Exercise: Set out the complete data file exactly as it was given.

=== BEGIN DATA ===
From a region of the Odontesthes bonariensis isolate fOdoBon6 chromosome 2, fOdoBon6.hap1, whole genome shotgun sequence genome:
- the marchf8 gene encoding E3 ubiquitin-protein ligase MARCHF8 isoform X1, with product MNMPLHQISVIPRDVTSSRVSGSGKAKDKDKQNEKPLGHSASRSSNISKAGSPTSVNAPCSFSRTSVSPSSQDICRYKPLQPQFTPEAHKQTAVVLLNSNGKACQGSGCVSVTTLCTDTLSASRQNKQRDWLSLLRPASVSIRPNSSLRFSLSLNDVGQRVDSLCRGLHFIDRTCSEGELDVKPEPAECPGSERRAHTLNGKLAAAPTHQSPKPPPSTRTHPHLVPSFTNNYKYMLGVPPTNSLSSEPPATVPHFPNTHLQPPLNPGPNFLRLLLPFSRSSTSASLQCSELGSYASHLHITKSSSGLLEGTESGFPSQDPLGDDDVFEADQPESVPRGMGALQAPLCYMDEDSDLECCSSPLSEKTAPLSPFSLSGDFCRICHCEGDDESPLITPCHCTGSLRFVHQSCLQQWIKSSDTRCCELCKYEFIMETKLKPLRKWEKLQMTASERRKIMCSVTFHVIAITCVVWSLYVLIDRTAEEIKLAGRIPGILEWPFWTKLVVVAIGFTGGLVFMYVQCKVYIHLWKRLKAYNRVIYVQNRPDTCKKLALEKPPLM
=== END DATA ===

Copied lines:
From a region of the Odontesthes bonariensis isolate fOdoBon6 chromosome 2, fOdoBon6.hap1, whole genome shotgun sequence genome:
- the marchf8 gene encoding E3 ubiquitin-protein ligase MARCHF8 isoform X1, with product MNMPLHQISVIPRDVTSSRVSGSGKAKDKDKQNEKPLGHSASRSSNISKAGSPTSVNAPCSFSRTSVSPSSQDICRYKPLQPQFTPEAHKQTAVVLLNSNGKACQGSGCVSVTTLCTDTLSASRQNKQRDWLSLLRPASVSIRPNSSLRFSLSLNDVGQRVDSLCRGLHFIDRTCSEGELDVKPEPAECPGSERRAHTLNGKLAAAPTHQSPKPPPSTRTHPHLVPSFTNNYKYMLGVPPTNSLSSEPPATVPHFPNTHLQPPLNPGPNFLRLLLPFSRSSTSASLQCSELGSYASHLHITKSSSGLLEGTESGFPSQDPLGDDDVFEADQPESVPRGMGALQAPLCYMDEDSDLECCSSPLSEKTAPLSPFSLSGDFCRICHCEGDDESPLITPCHCTGSLRFVHQSCLQQWIKSSDTRCCELCKYEFIMETKLKPLRKWEKLQMTASERRKIMCSVTFHVIAITCVVWSLYVLIDRTAEEIKLAGRIPGILEWPFWTKLVVVAIGFTGGLVFMYVQCKVYIHLWKRLKAYNRVIYVQNRPDTCKKLALEKPPLM